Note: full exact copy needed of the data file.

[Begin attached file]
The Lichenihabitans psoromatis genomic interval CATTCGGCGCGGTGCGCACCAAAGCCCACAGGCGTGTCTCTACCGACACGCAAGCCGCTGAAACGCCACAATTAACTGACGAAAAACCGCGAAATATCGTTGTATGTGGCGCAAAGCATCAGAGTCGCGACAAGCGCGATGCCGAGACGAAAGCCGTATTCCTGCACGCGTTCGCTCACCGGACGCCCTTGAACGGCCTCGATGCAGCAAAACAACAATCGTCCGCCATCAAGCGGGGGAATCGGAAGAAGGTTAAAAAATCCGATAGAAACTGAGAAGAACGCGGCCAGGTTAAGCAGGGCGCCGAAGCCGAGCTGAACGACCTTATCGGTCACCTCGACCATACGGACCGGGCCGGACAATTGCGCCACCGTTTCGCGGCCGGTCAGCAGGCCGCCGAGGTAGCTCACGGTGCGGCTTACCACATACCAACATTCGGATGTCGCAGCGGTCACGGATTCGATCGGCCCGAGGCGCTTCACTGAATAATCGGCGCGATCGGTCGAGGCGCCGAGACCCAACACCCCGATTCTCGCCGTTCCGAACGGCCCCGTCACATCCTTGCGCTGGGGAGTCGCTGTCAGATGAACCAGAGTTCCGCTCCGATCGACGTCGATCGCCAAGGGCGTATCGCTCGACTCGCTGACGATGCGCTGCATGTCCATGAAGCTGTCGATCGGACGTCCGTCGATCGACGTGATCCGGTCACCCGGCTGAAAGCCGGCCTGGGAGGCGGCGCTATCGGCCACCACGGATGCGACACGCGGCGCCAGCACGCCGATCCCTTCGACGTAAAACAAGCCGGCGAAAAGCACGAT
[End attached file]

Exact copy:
The Lichenihabitans psoromatis genomic interval CATTCGGCGCGGTGCGCACCAAAGCCCACAGGCGTGTCTCTACCGACACGCAAGCCGCTGAAACGCCACAATTAACTGACGAAAAACCGCGAAATATCGTTGTATGTGGCGCAAAGCATCAGAGTCGCGACAAGCGCGATGCCGAGACGAAAGCCGTATTCCTGCACGCGTTCGCTCACCGGACGCCCTTGAACGGCCTCGATGCAGCAAAACAACAATCGTCCGCCATCAAGCGGGGGAATCGGAAGAAGGTTAAAAAATCCGATAGAAACTGAGAAGAACGCGGCCAGGTTAAGCAGGGCGCCGAAGCCGAGCTGAACGACCTTATCGGTCACCTCGACCATACGGACCGGGCCGGACAATTGCGCCACCGTTTCGCGGCCGGTCAGCAGGCCGCCGAGGTAGCTCACGGTGCGGCTTACCACATACCAACATTCGGATGTCGCAGCGGTCACGGATTCGATCGGCCCGAGGCGCTTCACTGAATAATCGGCGCGATCGGTCGAGGCGCCGAGACCCAACACCCCGATTCTCGCCGTTCCGAACGGCCCCGTCACATCCTTGCGCTGGGGAGTCGCTGTCAGATGAACCAGAGTTCCGCTCCGATCGACGTCGATCGCCAAGGGCGTATCGCTCGACTCGCTGACGATGCGCTGCATGTCCATGAAGCTGTCGATCGGACGTCCGTCGATCGACGTGATCCGGTCACCCGGCTGAAAGCCGGCCTGGGAGGCGGCGCTATCGGCCACCACGGATGCGACACGCGGCGCCAGCACGCCGATCCCTTCGACGTAAAACAAGCCGGCGAAAAGCACGAT